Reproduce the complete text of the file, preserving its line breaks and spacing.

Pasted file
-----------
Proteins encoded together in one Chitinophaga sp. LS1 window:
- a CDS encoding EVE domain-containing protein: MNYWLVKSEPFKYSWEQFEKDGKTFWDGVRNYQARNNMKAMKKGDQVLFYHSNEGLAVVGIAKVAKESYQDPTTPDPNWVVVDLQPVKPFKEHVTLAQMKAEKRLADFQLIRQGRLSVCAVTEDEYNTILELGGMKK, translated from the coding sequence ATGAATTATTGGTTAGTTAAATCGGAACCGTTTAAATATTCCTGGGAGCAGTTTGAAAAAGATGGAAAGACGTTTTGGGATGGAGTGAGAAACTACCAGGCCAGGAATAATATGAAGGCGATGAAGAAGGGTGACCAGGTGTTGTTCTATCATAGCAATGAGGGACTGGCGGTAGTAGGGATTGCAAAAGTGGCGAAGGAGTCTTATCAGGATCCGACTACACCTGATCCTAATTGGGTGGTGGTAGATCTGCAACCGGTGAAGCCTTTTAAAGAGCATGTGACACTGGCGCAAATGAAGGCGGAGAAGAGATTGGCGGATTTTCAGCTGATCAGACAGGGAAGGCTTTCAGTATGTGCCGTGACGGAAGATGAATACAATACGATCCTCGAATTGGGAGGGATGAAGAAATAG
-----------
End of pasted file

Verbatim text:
Proteins encoded together in one Chitinophaga sp. LS1 window:
- a CDS encoding EVE domain-containing protein: MNYWLVKSEPFKYSWEQFEKDGKTFWDGVRNYQARNNMKAMKKGDQVLFYHSNEGLAVVGIAKVAKESYQDPTTPDPNWVVVDLQPVKPFKEHVTLAQMKAEKRLADFQLIRQGRLSVCAVTEDEYNTILELGGMKK, translated from the coding sequence ATGAATTATTGGTTAGTTAAATCGGAACCGTTTAAATATTCCTGGGAGCAGTTTGAAAAAGATGGAAAGACGTTTTGGGATGGAGTGAGAAACTACCAGGCCAGGAATAATATGAAGGCGATGAAGAAGGGTGACCAGGTGTTGTTCTATCATAGCAATGAGGGACTGGCGGTAGTAGGGATTGCAAAAGTGGCGAAGGAGTCTTATCAGGATCCGACTACACCTGATCCTAATTGGGTGGTGGTAGATCTGCAACCGGTGAAGCCTTTTAAAGAGCATGTGACACTGGCGCAAATGAAGGCGGAGAAGAGATTGGCGGATTTTCAGCTGATCAGACAGGGAAGGCTTTCAGTATGTGCCGTGACGGAAGATGAATACAATACGATCCTCGAATTGGGAGGGATGAAGAAATAG